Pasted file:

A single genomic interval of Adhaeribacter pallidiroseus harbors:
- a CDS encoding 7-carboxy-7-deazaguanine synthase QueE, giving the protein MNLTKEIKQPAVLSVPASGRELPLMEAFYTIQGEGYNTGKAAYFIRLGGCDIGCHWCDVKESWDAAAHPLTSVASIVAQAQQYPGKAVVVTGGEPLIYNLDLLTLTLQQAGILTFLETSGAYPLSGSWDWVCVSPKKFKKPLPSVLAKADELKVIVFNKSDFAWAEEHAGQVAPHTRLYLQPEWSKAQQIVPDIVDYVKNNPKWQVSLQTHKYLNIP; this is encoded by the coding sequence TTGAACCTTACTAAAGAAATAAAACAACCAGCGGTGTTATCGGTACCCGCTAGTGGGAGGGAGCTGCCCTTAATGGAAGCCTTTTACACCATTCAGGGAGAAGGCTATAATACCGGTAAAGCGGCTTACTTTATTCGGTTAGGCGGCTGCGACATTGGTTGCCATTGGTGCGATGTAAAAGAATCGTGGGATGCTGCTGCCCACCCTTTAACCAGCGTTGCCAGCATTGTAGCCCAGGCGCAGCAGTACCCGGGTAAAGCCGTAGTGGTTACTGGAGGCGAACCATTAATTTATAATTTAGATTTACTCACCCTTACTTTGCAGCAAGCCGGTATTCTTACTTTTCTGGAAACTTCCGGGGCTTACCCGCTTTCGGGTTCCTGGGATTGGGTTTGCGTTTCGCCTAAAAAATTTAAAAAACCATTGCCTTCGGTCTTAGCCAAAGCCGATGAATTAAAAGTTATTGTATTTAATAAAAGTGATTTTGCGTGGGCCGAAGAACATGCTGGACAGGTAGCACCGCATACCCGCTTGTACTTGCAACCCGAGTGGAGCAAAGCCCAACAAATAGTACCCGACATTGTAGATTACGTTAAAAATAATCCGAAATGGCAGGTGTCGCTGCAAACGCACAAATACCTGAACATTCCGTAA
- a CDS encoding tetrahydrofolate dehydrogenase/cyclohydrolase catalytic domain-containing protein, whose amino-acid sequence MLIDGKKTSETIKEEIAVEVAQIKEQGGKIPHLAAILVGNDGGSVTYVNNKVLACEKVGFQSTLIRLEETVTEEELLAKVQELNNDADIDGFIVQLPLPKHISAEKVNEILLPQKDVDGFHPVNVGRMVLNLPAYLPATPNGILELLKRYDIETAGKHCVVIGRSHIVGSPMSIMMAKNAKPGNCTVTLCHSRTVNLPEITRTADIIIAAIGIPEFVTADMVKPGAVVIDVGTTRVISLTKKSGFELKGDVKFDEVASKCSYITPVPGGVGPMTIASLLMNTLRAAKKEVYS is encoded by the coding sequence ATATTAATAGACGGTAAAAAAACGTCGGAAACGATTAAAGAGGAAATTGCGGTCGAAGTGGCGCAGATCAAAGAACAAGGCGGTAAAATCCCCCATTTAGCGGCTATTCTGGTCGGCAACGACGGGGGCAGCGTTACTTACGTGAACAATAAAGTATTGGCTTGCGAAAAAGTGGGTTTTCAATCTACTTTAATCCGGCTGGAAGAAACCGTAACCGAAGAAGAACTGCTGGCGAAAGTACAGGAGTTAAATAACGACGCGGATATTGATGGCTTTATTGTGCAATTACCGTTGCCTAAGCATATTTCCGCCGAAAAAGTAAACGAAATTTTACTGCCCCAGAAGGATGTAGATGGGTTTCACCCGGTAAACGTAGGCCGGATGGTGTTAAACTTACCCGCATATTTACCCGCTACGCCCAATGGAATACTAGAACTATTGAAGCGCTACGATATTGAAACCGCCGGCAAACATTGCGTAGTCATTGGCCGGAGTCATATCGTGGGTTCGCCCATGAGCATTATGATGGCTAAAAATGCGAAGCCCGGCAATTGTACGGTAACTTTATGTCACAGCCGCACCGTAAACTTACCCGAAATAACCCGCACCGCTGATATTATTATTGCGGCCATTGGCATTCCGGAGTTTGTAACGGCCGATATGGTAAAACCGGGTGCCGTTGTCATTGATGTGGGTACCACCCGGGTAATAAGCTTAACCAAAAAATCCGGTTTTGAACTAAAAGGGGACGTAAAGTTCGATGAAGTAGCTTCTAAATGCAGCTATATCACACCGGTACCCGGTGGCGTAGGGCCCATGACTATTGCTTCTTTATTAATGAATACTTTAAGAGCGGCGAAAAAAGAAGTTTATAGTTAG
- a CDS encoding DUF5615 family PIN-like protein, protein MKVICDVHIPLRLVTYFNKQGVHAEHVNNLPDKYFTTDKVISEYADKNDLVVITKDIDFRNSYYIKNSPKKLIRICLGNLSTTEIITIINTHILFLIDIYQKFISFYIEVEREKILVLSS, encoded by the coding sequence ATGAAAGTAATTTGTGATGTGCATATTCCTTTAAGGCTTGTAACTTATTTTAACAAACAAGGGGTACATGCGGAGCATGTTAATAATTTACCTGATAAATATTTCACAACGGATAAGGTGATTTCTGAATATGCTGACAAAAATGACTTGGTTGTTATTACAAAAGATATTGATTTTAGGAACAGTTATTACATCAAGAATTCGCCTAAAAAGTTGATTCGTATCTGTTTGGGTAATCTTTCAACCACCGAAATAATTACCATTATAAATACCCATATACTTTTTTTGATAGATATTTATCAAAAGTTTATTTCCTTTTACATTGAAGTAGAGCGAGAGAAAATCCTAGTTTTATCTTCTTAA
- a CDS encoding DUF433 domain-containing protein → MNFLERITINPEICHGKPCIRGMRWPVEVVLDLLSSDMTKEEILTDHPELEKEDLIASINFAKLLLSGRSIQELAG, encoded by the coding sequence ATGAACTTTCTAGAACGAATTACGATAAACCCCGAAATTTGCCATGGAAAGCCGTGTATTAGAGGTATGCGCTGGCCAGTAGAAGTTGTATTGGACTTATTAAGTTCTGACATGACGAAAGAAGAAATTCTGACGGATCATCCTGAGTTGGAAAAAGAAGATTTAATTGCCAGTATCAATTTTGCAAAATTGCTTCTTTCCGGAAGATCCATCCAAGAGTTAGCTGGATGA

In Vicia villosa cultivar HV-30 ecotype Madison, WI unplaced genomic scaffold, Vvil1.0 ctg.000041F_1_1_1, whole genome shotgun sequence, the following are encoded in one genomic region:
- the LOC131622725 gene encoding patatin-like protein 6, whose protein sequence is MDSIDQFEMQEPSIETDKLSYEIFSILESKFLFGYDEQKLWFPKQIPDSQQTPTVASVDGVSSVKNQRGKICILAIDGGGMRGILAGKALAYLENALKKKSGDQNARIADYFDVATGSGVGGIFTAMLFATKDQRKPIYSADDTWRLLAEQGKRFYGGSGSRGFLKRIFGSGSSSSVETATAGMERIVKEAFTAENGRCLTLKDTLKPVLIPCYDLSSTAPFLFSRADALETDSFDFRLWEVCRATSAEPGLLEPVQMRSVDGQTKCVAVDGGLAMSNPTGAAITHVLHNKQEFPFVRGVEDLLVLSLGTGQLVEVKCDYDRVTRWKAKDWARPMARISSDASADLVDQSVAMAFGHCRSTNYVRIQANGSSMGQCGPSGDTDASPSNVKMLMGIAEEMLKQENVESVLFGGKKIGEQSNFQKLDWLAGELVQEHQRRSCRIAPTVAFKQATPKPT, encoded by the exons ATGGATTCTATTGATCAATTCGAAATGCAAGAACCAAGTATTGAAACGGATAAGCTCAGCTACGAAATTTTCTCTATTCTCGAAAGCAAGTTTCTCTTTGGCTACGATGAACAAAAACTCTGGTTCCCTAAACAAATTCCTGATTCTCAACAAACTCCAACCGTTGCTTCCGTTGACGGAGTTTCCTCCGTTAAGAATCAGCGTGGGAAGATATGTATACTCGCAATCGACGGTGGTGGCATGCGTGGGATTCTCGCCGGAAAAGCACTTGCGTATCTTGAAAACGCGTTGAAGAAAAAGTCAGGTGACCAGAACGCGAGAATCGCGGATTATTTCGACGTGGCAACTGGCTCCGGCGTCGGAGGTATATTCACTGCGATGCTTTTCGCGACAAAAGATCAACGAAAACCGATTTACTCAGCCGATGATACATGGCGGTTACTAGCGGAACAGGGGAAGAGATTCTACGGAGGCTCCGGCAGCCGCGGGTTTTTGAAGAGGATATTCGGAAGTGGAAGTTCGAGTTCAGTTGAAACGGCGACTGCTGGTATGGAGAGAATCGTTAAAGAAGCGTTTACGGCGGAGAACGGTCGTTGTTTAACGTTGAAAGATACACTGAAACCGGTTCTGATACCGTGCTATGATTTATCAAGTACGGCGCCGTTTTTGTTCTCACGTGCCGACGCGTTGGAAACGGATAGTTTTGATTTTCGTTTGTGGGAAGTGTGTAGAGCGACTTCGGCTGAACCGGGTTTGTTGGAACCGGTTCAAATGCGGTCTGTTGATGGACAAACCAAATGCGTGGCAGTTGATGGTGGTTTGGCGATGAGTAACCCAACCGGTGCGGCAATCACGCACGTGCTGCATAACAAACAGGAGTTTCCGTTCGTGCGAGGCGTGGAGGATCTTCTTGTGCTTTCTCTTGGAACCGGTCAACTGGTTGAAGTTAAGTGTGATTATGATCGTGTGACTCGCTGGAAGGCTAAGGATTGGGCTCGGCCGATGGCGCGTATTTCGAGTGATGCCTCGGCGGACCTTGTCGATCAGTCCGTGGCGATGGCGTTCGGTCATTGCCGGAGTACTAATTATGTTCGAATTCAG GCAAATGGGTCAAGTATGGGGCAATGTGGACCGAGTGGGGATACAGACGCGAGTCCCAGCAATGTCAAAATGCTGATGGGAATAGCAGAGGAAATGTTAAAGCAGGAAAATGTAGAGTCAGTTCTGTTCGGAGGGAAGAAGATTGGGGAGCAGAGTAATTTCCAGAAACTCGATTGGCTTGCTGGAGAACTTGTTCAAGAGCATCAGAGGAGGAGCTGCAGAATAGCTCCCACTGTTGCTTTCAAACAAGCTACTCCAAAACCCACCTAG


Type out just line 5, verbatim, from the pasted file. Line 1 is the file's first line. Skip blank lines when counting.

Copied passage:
- a CDS encoding DUF433 domain-containing protein → MNFLERITINPEICHGKPCIRGMRWPVEVVLDLLSSDMTKEEILTDHPELEKEDLIASINFAKLLLSGRSIQELAG, encoded by the coding sequence ATGAACTTTCTAGAACGAATTACGATAAACCCCGAAATTTGCCATGGAAAGCCGTGTATTAGAGGTATGCGCTGGCCAGTAGAAGTTGTATTGGACTTATTAAGTTCTGACATGACGAAAGAAGAAATTCTGACGGATCATCCTGAGTTGGAAAAAGAAGATTTAATTGCCAGTATCAATTTTGCAAAATTGCTTCTTTCCGGAAGATCCATCCAAGAGTTAGCTGGATGA